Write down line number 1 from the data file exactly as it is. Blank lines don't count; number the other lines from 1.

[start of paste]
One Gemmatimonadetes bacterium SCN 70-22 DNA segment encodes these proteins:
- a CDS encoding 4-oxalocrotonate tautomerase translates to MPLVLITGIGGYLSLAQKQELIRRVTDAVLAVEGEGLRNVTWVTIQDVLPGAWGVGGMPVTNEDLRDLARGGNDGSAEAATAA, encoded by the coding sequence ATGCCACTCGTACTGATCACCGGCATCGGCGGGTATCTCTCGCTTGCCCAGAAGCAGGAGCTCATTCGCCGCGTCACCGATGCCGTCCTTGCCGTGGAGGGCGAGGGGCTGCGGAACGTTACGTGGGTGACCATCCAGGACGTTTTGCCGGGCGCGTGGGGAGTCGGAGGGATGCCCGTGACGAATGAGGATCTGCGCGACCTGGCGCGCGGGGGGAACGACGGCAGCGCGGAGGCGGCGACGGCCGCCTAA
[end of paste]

One Gemmatimonadetes bacterium SCN 70-22 DNA segment encodes these proteins: